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3 min read

How Solopreneurs Can Master the Art of Stress-Free Productivity

How Solopreneurs Can Master the Art of Stress-Free Productivity

A few years ago, my previous startup won the Inc. 5000 Fastest Growing Company award. They had a conference for the winners and one of the speakers was a man named Les Mckeown who had authored a book called Predictable Success.

I was impressed and bought the book which led me to a quiz on his website that determined your Leadership Style.

There were 4 possible results:

  • Visionary
  • Operator
  • Processor
  • Synergist

My result came back a Visionary and I was psyched... I’m a VISIONARY!

Then I dug into what he meant by "Visionary." Visionaries walk into meetings with some new, bright idea, and then (figuratively) light a match and burn all the work done for the last month to focus on something new. Visionaries are always coming up with new ideas but don’t finish them because some other big new idea pops into their head. Visionaries have very messy offices.

Not exactly something to brag about.

This trait manifested itself in a number of ways. One of the most damaging for me was that there was ALWAYS something more interesting to do than organize. As a result, my desk, my files, emails, were all a disaster. Nothing was organized nor where it belonged. Deciding what needed to be done next wasn’t obvious, and if needed to find something, I could lose hours looking for it.

At night I would wake up, remembering something that I had forgotten to do. I finally learned to get up and write it down so I could go back to sleep. Sometimes I just stayed up and did it. To say I was sleep-deprived and stressed is an understatement.

Then, one day I was in an airport bookstore and I saw a book called Getting Things Done: The Art of Stress-Free Productivity by David Allen.

"Stress-free productivity! I'm in", I thought to myself. I bought the book on the spot and read it on the plane. It changed my life.

David Allen had devised a system for managing all the “stuff” we deal with in life and had developed a way to process it so that nothing important fell through the cracks and nothing irrelevant clogged up your life.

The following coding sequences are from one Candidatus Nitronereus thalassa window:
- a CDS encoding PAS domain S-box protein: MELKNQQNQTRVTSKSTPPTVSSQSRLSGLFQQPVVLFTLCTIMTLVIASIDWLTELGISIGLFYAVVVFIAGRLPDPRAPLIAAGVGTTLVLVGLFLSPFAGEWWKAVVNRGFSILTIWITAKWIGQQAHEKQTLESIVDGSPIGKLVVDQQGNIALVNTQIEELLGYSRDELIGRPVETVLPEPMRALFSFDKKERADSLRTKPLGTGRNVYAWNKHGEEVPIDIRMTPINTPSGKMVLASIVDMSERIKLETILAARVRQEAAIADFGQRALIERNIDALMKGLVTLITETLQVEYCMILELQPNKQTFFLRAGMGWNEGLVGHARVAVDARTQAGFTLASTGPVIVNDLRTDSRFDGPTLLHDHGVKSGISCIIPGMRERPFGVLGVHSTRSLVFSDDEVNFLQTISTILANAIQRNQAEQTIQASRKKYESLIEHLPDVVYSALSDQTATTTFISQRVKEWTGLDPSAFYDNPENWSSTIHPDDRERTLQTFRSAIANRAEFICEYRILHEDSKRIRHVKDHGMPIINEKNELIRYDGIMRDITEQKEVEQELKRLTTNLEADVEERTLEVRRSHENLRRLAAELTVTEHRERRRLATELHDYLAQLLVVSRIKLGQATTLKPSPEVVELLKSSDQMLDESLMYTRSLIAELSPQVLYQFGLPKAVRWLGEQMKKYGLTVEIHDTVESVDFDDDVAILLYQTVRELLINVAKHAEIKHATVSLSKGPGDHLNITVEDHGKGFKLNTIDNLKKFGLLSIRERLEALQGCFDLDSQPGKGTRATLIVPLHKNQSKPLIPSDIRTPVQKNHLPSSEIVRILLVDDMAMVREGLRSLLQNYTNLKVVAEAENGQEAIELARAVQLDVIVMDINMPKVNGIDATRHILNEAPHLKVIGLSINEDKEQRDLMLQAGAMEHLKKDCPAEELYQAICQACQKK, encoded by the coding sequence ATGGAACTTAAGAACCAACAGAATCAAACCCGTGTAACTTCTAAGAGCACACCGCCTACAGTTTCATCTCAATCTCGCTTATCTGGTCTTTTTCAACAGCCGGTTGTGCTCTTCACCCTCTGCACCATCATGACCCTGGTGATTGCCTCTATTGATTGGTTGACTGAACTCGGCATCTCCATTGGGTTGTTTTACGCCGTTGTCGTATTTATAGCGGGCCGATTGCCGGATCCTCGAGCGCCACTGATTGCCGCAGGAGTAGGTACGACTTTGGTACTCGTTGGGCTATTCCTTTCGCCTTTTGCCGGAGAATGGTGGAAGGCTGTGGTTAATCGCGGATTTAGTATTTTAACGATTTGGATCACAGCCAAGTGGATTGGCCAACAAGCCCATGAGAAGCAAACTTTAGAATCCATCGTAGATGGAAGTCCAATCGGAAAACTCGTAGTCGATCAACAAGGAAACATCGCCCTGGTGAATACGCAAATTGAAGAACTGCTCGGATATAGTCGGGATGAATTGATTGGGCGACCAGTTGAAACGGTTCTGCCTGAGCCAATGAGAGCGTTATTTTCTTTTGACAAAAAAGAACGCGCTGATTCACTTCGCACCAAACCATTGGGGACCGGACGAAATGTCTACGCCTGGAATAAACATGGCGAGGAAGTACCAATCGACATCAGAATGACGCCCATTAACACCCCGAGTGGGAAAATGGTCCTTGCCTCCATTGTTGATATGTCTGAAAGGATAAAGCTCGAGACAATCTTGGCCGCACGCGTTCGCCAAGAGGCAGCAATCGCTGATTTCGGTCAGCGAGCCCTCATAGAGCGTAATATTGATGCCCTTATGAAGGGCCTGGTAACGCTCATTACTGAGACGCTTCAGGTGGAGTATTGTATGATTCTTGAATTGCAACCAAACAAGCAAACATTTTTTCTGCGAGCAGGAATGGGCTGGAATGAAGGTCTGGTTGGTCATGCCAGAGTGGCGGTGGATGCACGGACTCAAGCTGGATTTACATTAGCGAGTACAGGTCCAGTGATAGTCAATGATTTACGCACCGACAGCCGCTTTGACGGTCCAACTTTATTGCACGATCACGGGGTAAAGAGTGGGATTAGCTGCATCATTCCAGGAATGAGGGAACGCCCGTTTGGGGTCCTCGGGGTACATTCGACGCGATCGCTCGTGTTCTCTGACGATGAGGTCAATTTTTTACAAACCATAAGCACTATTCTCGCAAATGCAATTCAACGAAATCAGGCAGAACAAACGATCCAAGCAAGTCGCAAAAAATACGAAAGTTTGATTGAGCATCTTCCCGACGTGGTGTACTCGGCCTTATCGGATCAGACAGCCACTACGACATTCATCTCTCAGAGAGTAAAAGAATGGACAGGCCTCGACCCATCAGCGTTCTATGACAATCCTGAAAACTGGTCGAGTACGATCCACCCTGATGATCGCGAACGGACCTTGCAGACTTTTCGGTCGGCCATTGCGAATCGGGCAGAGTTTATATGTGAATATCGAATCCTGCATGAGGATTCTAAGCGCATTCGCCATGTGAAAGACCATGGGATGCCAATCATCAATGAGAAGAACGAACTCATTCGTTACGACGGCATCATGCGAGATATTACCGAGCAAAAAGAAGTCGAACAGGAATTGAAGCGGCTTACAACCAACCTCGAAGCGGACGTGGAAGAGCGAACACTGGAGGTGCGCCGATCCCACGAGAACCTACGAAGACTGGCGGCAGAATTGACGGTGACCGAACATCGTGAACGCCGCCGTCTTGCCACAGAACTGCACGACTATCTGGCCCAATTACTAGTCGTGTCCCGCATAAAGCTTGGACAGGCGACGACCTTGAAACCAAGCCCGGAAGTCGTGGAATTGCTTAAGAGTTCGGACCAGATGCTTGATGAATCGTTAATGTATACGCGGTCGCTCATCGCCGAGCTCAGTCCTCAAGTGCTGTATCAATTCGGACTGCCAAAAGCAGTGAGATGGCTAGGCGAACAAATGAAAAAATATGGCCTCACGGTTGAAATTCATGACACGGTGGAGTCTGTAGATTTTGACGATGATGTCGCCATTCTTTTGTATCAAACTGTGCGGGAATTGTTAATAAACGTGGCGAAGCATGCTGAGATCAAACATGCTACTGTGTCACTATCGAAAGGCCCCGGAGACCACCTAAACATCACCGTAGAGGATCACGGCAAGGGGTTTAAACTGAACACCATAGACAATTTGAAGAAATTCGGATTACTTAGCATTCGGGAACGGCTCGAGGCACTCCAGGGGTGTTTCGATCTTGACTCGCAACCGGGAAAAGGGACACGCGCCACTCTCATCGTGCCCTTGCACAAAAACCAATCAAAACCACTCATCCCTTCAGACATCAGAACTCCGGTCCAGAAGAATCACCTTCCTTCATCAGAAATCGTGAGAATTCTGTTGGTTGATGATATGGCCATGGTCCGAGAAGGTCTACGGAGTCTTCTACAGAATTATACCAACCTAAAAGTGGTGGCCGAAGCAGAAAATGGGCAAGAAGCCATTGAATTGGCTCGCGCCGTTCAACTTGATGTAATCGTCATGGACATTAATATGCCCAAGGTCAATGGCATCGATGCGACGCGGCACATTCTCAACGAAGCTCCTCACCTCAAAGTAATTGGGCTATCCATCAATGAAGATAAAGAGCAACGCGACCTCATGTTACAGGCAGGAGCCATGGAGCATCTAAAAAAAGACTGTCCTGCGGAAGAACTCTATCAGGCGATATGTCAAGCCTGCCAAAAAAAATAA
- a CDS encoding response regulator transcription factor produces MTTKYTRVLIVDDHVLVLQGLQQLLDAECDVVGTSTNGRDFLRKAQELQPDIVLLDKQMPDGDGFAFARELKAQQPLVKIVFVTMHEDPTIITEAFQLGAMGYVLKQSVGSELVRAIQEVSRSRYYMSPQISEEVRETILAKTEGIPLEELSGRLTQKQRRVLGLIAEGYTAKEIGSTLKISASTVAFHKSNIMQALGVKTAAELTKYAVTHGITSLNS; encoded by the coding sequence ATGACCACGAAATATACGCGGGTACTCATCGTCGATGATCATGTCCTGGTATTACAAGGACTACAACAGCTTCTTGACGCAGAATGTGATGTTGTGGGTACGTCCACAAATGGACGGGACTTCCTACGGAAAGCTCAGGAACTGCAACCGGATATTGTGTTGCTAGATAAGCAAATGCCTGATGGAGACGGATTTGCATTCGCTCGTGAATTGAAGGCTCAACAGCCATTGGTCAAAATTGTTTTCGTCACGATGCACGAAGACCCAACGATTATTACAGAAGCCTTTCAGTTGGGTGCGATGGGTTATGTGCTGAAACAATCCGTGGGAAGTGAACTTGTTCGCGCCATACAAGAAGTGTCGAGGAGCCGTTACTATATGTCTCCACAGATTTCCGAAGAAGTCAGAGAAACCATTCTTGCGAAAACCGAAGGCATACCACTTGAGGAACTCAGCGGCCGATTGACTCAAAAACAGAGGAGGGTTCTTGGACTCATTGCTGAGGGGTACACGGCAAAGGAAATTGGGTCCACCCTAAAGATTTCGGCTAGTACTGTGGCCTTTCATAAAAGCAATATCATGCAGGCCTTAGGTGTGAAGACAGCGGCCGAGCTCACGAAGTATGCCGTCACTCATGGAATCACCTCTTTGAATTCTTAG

Solopreneurs face a unique set of challenges. They manage every aspect of their business. And they’re usually in a one-person business to find a balance between work and life. Yet solopreneurship can be one of the most challenging kinds of businesses to manage efficiently because of all the different aspects being under one person’s purview.

In my opinion, the Getting Things Done (GTD) process is quite likely a more valuable tool for solopreneurs than any other group of people. And I’m going to lay it out for you… right here… for free!

There are 5 Steps to GTD:

  1. Capture Everything

We have stuff… so much stuff coming at us every day. Emails, phone calls, text messages, Slack messages, social media… It’s completely overwhelming. It’s no wonder that things fall through the cracks. GTD emphasizes capturing everything that has your attention. Write it down, record it, or save it in a digital tool. The point is to get it out of your head and into a trusted system. We call these inboxes.

  1. Clarify the Path

Now, on a regular basis, you process your inboxes. Go through each item and decide: Is it actionable?

  1. Organize with Purpose

As a solopreneur, organization is critical. Sort those clarified tasks into categories: immediate actions, projects, waiting for, and someday/maybe. Assign due dates and priorities. By having a clear system, you'll find that tasks become less daunting and more doable.

If the item ISN’T actionable:

  1. Put it in a Someday/Maybe file for the future (for things that may become actionable)
  2. File it in a reference file (for things that you may want to refer to (instructions, warranties, and so on)
  3. Trash/Recycle it

If the item IS actionable:

  1. Do it if it will take less than 2 minutes
  2. Delegate it to someone
  3. Defer it to be done by you on a future date
  1. Review Regularly

Regular review of your tasks ensures that you stay on top of your commitments. Weekly reviews allow you to adjust and realign your actions with your goals, providing direction and motivation. This keeps your task list from getting overwhelmed with stuff that’s no longer relevant.

  1. Engage

With everything captured, clarified, and organized, you can engage in your tasks with confidence. Knowing that you have a plan allows you to focus on the present task without the nagging worry of forgetting something. David Allen describes this as “Mind like water” meaning you are clear and focused.

GTD has helped my productivity and my stress level so much. I used to be in the middle of one thing and then something I forgot about would pop into my head and I would change gears. It was a very inefficient way to work.

OK, I still do that sometimes, but waaay less.

Getting Started

If you decide to do this, David Allen (and I) recommend starting strong. Take the time to go through all of your stuff… emails, Post-It notes, papers, and so on and process them. When you’re done, you’re going to feel amazing.

So, if you feel overwhelmed, if you feel like you’re dropping the ball, or that you don’t know what to do next, get a copy of Getting Things Done and dig in. You won’t be sorry.

Shameless Plug

LifeStarr is building an app for solopreneurs to help them run their businesses and their lives more efficiently. While not a pure GTD app, it uses some of these great ideas along with some novel ones to let you use GTD concepts to work directly with anyone (even people who don’t use the app).

We are looking for Beta Testers. In return, you’ll get lifetime access to the paid version of the app.

Click the button if you'd like to learn more.

Become a Beta Tester